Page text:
Transaction History. While the Bureau correctly recognizes that a requirement to provide traditional monthly periodic statements in hard copy form is impractical in the prepaid card context, the requirement to provide an 18-month written transaction history is too onerous and does not address any identified consumer protection problem. In fact, the Bureau acknowledges that many prepaid account providers presently make between 12-24 months of account history available to consumers online and does not provide any evidence that this electronic alternative does not provide consumers with ample opportunity to review the account history and print copies of that information. Therefore, we recommend that the proposed 18-month period for written periodic statements upon a consumer’s request be reduced to the current Regulation E requirement to provide 60 days of transaction history in writing upon a consumer’s request.
Foreign Language Disclosures. The Proposed Rule’s requirement that disclosures be provided in a foreign language if the transaction is conducted in that language is too broad and poses significant compliance problems. It will be extremely difficult to police this foreign language disclosure requirement when cards are sold at point of sale or even by a program manager (e.g., in the distribution of disaster payment cards). Accordingly, the requirement to provide disclosures in a foreign language should be scaled back to exempt those transactions where it is virtually impossible for a card issuer to identify in advance the language in which the transaction will be conducted.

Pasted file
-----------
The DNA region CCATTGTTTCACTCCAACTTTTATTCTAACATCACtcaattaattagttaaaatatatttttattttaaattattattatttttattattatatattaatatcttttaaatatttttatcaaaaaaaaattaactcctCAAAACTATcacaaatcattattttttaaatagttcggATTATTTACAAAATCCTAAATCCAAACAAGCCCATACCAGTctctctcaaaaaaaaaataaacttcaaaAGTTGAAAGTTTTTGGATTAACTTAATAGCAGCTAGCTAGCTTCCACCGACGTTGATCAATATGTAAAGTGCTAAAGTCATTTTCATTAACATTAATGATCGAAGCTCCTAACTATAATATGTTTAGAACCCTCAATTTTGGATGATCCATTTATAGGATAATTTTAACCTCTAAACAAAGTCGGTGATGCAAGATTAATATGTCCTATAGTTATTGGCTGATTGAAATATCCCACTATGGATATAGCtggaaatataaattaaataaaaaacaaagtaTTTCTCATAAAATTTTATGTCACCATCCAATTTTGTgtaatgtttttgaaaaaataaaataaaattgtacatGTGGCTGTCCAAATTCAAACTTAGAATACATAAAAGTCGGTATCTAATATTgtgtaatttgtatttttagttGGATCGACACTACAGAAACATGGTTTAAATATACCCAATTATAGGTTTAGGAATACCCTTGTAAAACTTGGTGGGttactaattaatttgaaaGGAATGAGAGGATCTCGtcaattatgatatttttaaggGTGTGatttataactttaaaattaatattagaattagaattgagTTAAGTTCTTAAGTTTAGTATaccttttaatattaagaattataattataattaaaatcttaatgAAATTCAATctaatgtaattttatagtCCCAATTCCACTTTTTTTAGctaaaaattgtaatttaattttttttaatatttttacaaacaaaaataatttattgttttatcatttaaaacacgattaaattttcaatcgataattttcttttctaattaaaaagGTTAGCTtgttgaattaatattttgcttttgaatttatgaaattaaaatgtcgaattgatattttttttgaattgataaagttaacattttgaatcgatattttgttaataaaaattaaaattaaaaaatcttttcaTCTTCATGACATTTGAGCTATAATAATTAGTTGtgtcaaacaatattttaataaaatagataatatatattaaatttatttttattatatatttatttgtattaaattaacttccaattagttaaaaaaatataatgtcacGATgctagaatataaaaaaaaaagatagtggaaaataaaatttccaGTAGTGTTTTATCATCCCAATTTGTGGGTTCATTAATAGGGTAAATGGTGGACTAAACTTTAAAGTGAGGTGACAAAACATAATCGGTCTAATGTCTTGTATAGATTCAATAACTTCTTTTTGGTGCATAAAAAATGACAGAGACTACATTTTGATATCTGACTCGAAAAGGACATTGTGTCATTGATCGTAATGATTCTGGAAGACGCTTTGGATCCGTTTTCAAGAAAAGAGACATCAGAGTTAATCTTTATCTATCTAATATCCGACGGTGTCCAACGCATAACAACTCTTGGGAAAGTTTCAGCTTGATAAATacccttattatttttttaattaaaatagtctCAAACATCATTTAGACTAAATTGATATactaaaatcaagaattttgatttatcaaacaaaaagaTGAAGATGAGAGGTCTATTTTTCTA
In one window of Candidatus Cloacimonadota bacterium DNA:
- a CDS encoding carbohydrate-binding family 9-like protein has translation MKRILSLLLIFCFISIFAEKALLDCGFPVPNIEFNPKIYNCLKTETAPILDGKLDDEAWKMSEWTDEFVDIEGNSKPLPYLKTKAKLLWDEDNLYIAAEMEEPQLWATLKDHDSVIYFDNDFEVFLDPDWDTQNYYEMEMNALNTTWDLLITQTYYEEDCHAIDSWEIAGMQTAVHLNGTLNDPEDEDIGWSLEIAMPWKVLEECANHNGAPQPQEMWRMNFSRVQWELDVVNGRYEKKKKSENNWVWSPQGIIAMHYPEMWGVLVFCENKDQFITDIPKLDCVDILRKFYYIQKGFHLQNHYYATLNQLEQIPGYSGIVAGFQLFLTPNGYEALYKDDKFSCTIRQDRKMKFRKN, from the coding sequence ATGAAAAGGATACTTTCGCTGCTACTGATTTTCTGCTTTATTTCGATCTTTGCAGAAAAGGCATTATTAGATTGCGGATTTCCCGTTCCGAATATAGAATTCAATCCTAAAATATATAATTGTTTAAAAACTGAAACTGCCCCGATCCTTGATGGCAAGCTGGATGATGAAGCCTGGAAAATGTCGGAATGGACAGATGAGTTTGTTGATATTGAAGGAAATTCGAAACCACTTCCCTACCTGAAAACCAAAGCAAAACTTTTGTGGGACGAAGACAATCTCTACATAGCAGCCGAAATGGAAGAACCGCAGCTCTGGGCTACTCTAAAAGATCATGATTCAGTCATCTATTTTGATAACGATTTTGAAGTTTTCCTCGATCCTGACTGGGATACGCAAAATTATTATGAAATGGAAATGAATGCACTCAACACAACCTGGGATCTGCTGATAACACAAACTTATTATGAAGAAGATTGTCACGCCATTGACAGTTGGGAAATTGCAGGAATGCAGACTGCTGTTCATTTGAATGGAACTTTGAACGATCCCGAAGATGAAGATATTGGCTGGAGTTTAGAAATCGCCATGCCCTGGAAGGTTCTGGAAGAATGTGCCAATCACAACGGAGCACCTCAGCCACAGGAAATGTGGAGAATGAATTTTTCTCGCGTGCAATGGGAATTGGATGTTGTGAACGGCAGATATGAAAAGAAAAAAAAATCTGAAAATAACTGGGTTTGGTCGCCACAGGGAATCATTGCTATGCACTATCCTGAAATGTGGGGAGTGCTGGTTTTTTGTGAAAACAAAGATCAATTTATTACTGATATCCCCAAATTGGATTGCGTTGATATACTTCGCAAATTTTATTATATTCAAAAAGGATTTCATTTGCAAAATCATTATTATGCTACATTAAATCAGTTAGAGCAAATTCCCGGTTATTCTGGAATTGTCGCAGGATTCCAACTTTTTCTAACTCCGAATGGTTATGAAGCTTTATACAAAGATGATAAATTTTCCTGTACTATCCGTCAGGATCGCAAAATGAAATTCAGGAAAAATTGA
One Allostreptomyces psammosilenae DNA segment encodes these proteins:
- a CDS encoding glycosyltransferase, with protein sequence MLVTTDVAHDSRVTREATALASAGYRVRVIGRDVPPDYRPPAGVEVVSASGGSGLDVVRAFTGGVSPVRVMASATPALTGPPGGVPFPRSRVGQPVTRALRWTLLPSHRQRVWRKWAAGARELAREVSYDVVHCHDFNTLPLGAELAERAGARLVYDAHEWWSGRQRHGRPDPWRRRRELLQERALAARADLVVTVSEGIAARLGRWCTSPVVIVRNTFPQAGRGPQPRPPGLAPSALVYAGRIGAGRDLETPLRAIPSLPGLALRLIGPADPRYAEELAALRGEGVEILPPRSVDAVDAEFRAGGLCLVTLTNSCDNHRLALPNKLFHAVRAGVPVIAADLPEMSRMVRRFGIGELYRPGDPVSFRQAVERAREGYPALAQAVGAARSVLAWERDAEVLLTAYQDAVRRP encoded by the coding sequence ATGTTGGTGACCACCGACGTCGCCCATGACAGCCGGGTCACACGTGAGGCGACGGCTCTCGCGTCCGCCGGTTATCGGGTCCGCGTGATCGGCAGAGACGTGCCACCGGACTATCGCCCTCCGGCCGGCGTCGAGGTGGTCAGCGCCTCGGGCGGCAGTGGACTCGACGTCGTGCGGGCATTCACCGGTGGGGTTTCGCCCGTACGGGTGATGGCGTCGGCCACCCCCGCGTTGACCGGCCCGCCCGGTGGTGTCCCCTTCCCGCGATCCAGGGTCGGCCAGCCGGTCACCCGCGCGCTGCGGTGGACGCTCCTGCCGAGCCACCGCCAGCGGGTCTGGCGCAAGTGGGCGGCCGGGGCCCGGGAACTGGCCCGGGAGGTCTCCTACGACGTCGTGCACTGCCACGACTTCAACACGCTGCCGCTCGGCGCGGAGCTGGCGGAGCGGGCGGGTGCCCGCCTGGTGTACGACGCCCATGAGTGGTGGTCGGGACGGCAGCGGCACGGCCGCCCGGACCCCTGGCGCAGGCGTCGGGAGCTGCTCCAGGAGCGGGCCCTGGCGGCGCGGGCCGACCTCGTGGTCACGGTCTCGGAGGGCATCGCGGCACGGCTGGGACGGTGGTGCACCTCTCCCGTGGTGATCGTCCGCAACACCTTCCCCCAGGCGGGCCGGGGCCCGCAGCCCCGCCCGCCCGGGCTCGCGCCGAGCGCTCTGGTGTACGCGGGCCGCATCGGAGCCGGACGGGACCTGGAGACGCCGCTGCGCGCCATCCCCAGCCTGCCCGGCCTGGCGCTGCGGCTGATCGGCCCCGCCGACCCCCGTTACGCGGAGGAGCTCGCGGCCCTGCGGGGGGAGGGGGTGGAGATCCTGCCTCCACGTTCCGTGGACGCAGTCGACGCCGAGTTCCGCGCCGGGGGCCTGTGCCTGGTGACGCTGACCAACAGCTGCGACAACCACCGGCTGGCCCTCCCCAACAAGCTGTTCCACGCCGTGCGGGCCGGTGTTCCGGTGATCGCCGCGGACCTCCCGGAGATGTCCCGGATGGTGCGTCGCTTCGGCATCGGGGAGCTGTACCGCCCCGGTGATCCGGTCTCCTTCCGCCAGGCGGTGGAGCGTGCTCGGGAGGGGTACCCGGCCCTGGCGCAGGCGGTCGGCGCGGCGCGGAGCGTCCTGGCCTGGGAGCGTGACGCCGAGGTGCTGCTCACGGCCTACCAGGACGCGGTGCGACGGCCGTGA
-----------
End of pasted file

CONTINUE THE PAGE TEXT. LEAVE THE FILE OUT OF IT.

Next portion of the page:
Real-Time Disclosures of Card Balances. The CFPB has also requested comment on the ability to give real-time disclosures of card balances. A requirement to provide such real-time disclosures would present myriad technical and operational difficulties, particularly with respect to point-of-sale transactions. The interconnectivity between financial institutions, networks, and merchants that is associated with prepaid cards would make implementation of a real-time disclosure requirement extremely burdensome.
OVERDRAFT FEES AND CREDIT
The Proposed Rule’s modification of Regulation Z to consider any fee associated with an overdrawn prepaid card as “credit” under Regulation Z and subject to CARD Act rules flies in the face of more than 40 years of legislative and regulatory precedent under the Truth in Lending Act and is not justified under the Act’s standards. There is no evidence that changing the fundamental nature of the regulatory scheme of Regulation Z is necessary or proper to effectuate the purposes of the Act or to prevent circumvention or evasion thereof, particularly in light of the CFPB’s acknowledgement that most prepaid card issuers do not currently offer an overdraft program.